KEAN – K5, Express, Angular(2), NodeJS
I’m kean (yes it’s deliberate) to demonstrate how to use Fujitsu’s K5 IaaS or OpenStack Keystone authentication API. I’m trying a new medium of video rather than just a boring blog post, hopefully it’ll be easier to consume.
I’ve chosen Angular 2 as the development framework as it’s very popular today – you don’t need to know Angular to be able to follow the video. It’s my first foray into web front-end development and I’d be lying if I said it was easy – however it’s a heck of a lot easier now with frameworks like Angular from Google, +1.
The application simply takes your K5 credentials and makes a request to Keystone, the backend K5 authentication (identity) endpoint, and if these credentials are valid it presents your token back to you.
As K5’s endpoints don’t support Cross-Origin-Resource-Sharing (CORS) I’ve provided a workaround detailed in this blog .
Following the video you’ll find all the source code.
Update – 23/03/2017 – Angular 2 and K5 CORS challenge resolved…by using a lightweight CORS PROXY Server
See the cors_proxy_service.js for the solution.
This repo has been put together to demonstrate how to work-around the CORS authentication challenges when building an Angular 2 SPA (Single Page Application) for Fujitsu’s K5 platform.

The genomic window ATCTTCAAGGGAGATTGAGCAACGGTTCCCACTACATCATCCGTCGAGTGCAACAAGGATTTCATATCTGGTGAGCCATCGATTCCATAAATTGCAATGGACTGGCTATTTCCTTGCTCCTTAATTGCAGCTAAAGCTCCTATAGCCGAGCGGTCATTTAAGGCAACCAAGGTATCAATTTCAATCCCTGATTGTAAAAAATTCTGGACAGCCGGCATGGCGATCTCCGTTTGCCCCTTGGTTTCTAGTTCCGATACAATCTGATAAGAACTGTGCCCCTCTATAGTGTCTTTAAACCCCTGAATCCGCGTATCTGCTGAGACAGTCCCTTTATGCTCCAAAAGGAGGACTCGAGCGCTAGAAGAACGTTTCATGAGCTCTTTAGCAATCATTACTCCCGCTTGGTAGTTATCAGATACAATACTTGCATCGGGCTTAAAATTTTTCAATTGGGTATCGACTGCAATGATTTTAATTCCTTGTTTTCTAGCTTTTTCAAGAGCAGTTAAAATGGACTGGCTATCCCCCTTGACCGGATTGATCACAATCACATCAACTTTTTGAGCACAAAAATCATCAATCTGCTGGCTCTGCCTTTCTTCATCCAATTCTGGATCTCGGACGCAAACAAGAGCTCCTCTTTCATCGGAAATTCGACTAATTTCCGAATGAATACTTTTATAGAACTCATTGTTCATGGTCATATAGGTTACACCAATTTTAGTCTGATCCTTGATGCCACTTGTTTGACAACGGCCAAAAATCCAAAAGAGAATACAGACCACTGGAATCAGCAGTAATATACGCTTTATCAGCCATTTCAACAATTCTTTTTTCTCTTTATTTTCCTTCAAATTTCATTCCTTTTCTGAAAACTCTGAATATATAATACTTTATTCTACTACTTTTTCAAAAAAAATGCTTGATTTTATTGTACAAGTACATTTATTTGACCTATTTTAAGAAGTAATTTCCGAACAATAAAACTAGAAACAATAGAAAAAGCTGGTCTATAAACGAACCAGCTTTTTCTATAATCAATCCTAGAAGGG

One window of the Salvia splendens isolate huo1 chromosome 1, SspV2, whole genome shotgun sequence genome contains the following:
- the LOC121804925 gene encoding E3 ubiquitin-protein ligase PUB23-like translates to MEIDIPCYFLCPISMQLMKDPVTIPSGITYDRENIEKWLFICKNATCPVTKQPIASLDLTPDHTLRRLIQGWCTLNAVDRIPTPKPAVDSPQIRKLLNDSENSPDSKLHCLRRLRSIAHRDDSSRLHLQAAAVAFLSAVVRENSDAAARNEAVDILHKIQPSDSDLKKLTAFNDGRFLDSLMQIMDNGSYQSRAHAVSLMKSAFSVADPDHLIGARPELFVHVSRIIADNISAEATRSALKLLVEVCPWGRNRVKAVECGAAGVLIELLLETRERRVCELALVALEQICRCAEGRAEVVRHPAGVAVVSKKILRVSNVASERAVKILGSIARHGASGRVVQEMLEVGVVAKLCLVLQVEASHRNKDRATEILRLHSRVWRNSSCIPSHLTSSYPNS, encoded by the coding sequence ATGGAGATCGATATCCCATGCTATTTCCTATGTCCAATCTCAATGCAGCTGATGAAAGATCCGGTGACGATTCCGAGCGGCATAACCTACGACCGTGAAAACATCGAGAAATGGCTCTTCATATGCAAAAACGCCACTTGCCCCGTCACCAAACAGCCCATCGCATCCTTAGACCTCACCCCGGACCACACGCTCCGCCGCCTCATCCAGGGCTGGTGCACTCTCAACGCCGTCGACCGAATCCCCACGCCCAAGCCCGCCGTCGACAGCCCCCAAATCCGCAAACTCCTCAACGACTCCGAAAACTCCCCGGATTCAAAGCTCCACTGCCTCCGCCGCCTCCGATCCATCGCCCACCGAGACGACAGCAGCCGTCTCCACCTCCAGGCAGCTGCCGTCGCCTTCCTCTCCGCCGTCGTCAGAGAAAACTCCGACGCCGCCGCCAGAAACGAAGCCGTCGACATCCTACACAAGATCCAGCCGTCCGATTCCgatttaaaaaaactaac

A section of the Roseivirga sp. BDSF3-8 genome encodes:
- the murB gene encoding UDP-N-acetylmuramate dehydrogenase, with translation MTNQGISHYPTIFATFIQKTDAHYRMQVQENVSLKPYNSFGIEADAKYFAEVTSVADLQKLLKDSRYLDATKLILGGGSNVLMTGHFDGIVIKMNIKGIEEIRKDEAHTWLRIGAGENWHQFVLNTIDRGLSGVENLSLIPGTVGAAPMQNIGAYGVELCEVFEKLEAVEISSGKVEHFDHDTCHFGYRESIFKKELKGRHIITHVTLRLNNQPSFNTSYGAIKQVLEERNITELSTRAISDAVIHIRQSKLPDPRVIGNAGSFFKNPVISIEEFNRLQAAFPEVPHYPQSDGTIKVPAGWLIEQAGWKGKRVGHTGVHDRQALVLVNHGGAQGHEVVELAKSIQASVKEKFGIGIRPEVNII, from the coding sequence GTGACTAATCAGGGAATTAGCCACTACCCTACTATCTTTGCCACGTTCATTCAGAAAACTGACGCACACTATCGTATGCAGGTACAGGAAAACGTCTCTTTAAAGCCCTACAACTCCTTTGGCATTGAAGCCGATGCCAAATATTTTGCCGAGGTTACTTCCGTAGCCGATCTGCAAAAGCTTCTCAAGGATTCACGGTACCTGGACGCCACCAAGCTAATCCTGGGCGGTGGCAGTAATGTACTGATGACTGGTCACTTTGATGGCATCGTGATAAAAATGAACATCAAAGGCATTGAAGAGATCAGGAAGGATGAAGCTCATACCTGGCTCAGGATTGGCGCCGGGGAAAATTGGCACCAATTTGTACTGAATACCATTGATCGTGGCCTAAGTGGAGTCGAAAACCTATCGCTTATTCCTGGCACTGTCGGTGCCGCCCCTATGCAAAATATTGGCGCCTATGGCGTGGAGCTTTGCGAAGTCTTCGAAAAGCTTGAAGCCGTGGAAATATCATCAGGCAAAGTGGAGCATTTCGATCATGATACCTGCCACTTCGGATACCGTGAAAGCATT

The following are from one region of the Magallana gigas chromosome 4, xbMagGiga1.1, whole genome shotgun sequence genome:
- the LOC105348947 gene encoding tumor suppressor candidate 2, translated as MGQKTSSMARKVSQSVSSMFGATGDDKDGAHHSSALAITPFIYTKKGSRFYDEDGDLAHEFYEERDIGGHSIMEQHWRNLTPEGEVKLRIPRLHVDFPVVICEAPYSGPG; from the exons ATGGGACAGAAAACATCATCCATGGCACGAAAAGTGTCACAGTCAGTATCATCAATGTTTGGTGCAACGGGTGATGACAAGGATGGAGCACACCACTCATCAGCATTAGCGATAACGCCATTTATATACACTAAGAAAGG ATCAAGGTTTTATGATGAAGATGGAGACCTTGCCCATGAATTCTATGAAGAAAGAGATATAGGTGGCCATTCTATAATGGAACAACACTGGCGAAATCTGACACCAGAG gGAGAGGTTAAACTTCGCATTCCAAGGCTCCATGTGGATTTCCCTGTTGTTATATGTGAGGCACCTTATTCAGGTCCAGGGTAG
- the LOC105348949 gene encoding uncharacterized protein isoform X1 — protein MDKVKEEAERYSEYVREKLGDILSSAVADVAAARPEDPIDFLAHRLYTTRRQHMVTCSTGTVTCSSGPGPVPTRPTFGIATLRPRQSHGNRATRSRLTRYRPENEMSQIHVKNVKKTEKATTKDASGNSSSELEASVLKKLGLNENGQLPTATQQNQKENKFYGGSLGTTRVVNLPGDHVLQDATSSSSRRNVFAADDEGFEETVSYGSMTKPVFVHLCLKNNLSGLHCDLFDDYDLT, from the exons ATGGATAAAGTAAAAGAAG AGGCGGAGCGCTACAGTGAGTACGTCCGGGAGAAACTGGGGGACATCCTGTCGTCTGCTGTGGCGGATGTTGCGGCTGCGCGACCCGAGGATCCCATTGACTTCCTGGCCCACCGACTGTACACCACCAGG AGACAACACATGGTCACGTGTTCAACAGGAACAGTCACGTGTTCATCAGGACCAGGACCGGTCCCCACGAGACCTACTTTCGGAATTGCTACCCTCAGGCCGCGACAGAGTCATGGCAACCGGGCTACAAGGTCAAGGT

They key challenge is that Fujitsu K5 does not currently support CORS which results in the following error:
“XMLHttpRequest cannot load https://identity.uk-1.cloud.global.fujitsu.com/v3/auth/tokens. Response to preflight request doesn’t pass access control check: No ‘Access-Control-Allow-Origin’ header is present on the requested resource. Origin ‘http://localhost:3000‘ is therefore not allowed access. The response had HTTP status code 404.”
When I try the suggestions in this detailed CORS blog – http://restlet.com/company/blog/2015/12/15/understanding-and-using-cors/
I get the following errors when I send the ‘preflight checks’ –
Use a CORS proxy server to accept your browser requests and forward them on as server requests thus by-passing the CORS (browser) issues.
Update 23/3/17 – Resolved by using a simple nodejs proxy service – see npm cors-anywhere module
- Install NodeJS (> v4) and NPM (> v3) from https://nodejs.org/en/download/, you can check the versions you have installed by running node -v and npm -v from the command line.
- git clone https://github.com/allthingsclowd/K5_Angular_2_Example_Login
- cd K5_Angular_2_Example_Login
- npm install –save-dev @angular/cli@latest
- npm install
- npm start
Update 23/3/17 – The above application has be configured to use the following proxy server
- Open a new terminal window
- npm install cors-anywhere
- cd to the cors_proxy_server folder
- node cors_proxy_service.js
Navigate to http://localhost:3000
I’ve only hacked the authentication.service.ts file and the login.component.html to facilitate making the HTTP request to K5…there’s a lot more to do for a full SPA but this should be enough to get folks passed the initial authentication hurdles…..the only restriction now is your imagination.
The source code can be found here – https://github.com/allthingsclowd/K5_Angular_2_Example_Login